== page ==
Academic journal article Education

Redesigning Teacher Education: Lessons from a School-University Collaboration

Academic journal article Education

Redesigning Teacher Education: Lessons from a School-University Collaboration

Article excerpt

Increasingly, institutions of higher education are responding to concerns about elementary and secondary teacher preparation programs. Roth (1992) summarizes the main criticisms aimed at teacher education programs: "ill conceived and poorly taught education courses, the worst students, the least amount of funding, highly theoretical lectures from faculty in university ivory towers, and not enough time in schools to gain practical experience". The reform attempts have been faulted as well. Sarason (Sarason, Davidson & Blatt, 1986) claims that many recommendations for addressing these concerns have "been offered countless times in the past without discernible effect". His overriding concern has been the unaddressed need "to better prepare teachers for the realities of the classroom, the school, and the school system".

What has been encouraging in recent years is the growing perception that collaborations between public schools and universities offer a powerful, more creative means for effecting change. This paper reports conflicts and lessons learned from one such collaborative effort.

In School-University Partnerships, Lieberman discusses the arrival of school-university coalitions as "serendipitous because these partnerships come at a time when research universities are being called to task for having grown distant from the real problems that schools are facing while school people are being criticized for having been so immersed in their daily problems that they have spent little time or energy reflecting on how schools could be improved" (Sirotnik & Goodlad, 1988, p. 69).

Collaborations have taken many forms. Based on the notion that "individual programs need to be analyzed, shaped, and developed around the beliefs and experiences of local participants" (Sikula, 1990, p. 80), public school teachers and administrators are being asked to participate in a variety of university program improvement efforts. In our project, five school and four university members worked to redesign the structure and curriculum of an elementary teacher preparation program in a research university. We believe there is much to be learned from the experience: about what happened, why we think it happened, and what things we would have done differently had we been wiser in understanding the nature of collaboration and the culture of the university.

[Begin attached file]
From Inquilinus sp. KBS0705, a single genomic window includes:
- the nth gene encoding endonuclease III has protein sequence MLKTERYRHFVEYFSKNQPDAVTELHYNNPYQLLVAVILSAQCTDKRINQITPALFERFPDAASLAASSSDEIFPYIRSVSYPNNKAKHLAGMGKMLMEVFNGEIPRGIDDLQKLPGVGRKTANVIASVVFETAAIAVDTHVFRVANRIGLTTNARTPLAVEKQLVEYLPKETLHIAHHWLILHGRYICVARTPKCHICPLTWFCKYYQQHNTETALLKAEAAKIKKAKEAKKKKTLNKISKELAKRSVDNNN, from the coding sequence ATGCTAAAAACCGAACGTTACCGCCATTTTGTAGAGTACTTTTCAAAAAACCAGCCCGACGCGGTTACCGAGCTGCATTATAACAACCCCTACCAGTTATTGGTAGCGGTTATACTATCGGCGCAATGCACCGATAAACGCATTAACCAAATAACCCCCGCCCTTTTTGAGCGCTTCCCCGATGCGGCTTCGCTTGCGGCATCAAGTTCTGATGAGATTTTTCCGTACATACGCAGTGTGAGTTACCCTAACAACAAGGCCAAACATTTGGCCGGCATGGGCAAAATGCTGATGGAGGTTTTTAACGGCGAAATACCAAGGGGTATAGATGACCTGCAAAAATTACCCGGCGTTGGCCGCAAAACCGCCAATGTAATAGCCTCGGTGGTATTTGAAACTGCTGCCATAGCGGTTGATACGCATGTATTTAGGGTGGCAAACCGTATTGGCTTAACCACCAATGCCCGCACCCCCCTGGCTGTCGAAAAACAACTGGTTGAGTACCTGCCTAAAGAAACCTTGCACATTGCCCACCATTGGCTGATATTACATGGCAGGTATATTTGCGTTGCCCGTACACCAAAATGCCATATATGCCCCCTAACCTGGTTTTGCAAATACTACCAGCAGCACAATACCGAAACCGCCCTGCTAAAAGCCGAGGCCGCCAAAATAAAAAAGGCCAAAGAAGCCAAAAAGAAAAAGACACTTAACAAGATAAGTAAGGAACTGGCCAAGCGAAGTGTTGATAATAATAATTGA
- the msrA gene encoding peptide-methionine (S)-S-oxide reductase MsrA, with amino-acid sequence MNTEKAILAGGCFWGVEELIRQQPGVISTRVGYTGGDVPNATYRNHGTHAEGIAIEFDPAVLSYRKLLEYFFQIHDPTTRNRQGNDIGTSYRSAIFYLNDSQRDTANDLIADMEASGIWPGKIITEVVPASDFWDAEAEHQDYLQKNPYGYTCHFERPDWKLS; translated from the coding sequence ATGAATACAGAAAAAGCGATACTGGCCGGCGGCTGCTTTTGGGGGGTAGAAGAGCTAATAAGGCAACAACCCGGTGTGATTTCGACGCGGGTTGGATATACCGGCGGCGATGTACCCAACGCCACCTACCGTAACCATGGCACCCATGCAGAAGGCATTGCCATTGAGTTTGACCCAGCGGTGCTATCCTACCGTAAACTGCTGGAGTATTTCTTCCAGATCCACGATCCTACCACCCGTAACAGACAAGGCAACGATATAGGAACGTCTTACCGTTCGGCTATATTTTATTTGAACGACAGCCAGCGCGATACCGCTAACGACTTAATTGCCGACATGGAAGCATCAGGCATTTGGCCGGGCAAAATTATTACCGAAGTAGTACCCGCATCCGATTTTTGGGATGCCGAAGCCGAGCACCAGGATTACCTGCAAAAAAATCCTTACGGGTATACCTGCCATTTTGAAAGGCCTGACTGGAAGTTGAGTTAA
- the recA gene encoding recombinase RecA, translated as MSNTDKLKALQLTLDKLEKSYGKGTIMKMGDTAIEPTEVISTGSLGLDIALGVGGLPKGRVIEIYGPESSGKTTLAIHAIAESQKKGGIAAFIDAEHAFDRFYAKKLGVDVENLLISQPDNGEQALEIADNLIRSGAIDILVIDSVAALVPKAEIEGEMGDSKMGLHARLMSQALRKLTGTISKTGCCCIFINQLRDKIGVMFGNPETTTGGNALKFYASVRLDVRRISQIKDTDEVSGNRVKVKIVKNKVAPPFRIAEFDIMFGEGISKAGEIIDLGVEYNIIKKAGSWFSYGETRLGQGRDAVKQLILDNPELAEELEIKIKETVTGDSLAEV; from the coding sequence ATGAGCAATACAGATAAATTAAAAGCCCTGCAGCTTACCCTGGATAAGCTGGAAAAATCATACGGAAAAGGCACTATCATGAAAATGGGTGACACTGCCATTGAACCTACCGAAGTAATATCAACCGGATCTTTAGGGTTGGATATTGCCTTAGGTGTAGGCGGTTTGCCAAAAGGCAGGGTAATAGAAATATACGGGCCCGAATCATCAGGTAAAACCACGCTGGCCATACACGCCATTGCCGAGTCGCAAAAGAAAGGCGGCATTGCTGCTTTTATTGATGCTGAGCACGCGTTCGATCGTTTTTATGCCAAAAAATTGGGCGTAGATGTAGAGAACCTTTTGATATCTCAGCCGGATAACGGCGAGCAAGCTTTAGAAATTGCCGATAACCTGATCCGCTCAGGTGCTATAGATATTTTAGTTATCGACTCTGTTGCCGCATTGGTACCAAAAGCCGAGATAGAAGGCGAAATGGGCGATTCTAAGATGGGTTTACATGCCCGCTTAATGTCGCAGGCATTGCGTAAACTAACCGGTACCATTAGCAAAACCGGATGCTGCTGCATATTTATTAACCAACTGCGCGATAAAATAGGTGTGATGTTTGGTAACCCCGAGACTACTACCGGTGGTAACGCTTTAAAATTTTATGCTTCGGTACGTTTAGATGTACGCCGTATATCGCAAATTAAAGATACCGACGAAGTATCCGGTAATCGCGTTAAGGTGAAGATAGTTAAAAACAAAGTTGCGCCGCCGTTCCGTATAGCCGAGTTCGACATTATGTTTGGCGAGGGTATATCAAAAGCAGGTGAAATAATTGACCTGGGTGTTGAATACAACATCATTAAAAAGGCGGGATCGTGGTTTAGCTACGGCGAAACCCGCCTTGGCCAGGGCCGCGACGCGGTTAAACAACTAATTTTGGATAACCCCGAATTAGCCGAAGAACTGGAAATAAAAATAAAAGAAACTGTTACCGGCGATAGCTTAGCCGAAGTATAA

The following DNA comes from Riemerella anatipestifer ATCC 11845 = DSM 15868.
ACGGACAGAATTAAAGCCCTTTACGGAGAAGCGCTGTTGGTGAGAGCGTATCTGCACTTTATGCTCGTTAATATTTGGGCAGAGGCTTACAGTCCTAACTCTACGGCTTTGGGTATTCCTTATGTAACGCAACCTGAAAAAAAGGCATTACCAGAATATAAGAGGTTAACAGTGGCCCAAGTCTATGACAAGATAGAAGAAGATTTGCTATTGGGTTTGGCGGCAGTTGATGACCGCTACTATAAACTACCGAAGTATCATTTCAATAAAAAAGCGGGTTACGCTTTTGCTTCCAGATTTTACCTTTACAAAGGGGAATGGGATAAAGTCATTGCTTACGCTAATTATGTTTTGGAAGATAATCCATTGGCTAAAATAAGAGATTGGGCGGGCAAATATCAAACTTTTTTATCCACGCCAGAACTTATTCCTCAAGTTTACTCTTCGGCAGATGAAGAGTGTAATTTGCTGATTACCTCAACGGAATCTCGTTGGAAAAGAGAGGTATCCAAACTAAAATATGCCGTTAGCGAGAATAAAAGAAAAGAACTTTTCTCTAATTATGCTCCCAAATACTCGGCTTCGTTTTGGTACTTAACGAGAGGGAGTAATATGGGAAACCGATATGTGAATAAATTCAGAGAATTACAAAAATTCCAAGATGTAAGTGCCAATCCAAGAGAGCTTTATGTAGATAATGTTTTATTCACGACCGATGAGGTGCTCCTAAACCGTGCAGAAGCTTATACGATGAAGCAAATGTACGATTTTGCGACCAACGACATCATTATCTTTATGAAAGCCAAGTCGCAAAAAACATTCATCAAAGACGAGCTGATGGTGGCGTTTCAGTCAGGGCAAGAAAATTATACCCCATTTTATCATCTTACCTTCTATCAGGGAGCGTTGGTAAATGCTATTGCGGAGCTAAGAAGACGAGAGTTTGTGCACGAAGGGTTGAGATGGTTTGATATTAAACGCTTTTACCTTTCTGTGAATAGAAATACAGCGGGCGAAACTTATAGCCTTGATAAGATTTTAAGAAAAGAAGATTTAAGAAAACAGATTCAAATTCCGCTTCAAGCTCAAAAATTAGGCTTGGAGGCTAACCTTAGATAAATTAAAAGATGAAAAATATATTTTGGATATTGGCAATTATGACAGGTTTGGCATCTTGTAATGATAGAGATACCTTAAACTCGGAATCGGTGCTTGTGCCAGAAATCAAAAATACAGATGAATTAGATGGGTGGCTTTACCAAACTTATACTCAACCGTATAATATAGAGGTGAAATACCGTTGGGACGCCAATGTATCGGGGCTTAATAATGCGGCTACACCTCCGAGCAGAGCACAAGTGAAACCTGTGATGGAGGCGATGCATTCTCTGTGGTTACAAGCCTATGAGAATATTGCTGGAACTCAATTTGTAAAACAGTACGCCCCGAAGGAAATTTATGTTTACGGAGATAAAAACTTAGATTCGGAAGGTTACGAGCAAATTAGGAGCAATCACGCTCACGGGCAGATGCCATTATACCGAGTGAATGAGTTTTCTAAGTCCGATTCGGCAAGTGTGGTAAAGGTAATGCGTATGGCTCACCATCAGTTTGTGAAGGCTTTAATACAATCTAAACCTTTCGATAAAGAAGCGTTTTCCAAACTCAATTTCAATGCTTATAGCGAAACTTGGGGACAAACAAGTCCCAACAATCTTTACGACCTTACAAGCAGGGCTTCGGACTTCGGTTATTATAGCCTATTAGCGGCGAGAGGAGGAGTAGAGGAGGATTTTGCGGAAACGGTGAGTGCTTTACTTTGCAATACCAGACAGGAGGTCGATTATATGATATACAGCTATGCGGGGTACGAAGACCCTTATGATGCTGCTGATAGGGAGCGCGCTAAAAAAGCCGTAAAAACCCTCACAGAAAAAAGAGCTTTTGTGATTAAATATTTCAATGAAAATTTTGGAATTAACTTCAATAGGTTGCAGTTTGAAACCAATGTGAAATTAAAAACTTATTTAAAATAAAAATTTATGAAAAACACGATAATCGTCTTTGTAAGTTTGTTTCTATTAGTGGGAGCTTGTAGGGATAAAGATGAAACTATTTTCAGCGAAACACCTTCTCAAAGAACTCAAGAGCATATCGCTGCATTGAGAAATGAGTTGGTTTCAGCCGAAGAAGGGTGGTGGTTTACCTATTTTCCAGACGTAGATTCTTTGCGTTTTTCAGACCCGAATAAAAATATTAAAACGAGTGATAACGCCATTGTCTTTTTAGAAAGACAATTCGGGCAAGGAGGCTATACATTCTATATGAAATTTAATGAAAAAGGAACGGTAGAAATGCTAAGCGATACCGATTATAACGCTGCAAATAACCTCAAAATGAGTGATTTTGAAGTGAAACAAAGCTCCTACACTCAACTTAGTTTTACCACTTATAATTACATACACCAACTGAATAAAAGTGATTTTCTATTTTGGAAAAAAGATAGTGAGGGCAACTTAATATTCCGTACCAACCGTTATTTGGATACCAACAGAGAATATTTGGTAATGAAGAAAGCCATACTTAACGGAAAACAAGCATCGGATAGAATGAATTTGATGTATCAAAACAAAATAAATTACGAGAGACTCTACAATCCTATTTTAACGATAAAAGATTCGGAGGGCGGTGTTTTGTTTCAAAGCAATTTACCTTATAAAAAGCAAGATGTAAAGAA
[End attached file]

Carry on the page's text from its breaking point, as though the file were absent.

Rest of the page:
Case Study Overview

The revision effort began when an assistant professor was hired to replace a retiring professor in elementary education. Other new appointments were slated to replace some of the limited term instructors who had served the program for several years. The plan was to use this opportunity to re-evaluate the elementary program that had not been changed in over twenty years. The new professor was given the task of organizing and chairing a committee to revise the elementary teacher education program. Having been trained in organizational development and collaborative change, she immediately moved to form a committee represented equally by respected school and university members. Her tenets of planning were "you help promote what you help create" and "trust the process," which refers to the necessity of "keeping the faith" through the sometimes difficult moments in consensus decision making.

The planning model, based on the work of Russell Ackoff (1974), involved envisioning the ideal which was, in this case, the ideal elementary teacher to be graduated from this university, and developing a structure and curriculum to realize the emerging vision. Essential to the change process were ongoing team and consensus building to develop trust among the committee members who had not previously worked together. A study phase included a review of the literature and visits to exemplary programs. Next came the development of a philosophy statement and the generation of a knowledge base to be possessed by the ideal teacher. Existing courses were then dissected and modified, and new courses designed. …

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